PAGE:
Star Trek is still familiar 23 years later. Mattel’s Barbie is still popular, but other toys in my TRUE cartoons are forgotten – for example Barney the Dinosaur was big in 1995. I forgot all about Barney. The first cartoon below is about Lassie, who we remembered as a doggie celebrity back in 1995. Do people remember Lassie now?
I did three cartoons at once! Here’s Trump fighting the Statue of Justice.
Trump has so many mismatched fights going on that I could have done a dozen of these. Justice is all white because she is carved from marble, with a small golden sword and scales, like a couple of the statues I’ve seen. Unlike her better known sister, the Statue of Liberty, Justice comes in many forms.
The next one is Trump versus the State of Washington regarding the recent challenge to the seven nation immigration ban (or, “ban on Muslims” as some might say).
The next one is Trump versus my home state of California, where Trump threatens to defund sanctuary cities. There is legislation in Sacramento to make the whole state a “sanctuary state.”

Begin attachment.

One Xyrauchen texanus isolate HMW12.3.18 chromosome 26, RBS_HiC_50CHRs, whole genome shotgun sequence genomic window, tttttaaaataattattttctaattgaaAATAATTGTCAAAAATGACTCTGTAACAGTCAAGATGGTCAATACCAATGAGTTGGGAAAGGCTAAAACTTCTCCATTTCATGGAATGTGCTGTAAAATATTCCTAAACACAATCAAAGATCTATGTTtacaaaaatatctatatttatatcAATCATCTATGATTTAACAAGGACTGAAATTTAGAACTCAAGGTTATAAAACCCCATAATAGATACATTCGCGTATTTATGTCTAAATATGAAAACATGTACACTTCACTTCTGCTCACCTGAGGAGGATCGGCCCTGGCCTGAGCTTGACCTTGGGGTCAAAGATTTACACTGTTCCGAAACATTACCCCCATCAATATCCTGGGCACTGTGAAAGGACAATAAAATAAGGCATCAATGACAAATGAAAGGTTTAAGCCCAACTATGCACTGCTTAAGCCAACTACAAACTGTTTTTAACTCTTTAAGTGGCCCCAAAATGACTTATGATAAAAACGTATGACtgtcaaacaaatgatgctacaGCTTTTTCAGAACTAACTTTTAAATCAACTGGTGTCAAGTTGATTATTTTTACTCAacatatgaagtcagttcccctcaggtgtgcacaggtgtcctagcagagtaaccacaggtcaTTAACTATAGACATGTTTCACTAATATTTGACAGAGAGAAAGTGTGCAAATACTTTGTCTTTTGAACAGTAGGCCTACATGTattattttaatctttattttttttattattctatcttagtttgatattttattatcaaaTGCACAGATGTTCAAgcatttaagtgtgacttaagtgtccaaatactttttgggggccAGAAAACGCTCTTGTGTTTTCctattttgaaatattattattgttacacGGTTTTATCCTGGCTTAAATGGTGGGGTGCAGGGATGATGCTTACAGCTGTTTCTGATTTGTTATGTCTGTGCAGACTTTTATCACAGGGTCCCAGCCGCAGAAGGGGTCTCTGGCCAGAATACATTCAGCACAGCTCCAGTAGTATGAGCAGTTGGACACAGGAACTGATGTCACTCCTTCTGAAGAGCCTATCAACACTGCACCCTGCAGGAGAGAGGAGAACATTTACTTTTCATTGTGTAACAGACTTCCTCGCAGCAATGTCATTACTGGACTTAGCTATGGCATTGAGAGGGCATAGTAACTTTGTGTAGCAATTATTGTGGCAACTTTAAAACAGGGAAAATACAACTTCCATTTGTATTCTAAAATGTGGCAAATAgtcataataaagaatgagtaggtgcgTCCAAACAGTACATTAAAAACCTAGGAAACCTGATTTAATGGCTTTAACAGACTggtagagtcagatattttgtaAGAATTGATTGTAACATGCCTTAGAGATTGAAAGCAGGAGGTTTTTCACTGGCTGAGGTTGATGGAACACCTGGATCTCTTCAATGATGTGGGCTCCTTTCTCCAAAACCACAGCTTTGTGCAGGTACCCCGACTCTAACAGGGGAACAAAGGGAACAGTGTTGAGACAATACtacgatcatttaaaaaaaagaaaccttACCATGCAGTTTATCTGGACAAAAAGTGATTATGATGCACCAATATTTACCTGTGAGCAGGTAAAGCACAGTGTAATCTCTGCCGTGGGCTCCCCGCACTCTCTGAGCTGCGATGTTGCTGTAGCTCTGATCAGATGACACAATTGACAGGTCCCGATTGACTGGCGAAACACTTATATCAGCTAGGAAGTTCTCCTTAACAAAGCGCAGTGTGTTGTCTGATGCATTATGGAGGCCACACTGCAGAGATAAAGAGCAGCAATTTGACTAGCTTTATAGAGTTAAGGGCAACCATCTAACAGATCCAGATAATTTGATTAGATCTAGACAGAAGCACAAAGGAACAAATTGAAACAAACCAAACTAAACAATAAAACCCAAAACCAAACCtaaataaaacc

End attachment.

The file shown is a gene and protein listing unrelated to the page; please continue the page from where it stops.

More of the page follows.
Watch me draw this one, or rather three, in the video below …
and watch me color all three in Photoshop in the next video …
The legal battle between the FBI and Apple promises to be epic. I come down on Apple’s side; we’ve seen how important technology is in undermining evil despotic regimes around the world. If courts can force tech companies to become foot soldiers in regime efforts to spy on their populations that will be a loss for freedom around the world.
I drew this one as a live stream. Watch me color it in Photoshop in real time in the YouTube video below (scroll past the timer at the beginning).
Click on the YouTube video below and it should start at 2:48:40 where I start drawing the Apple vs Despots cartoon. This was a long afternoon of work, and I drew the previous cartoon before this one. Sorry for the lack of editing, but hey, you see everything. I have nothing to hide.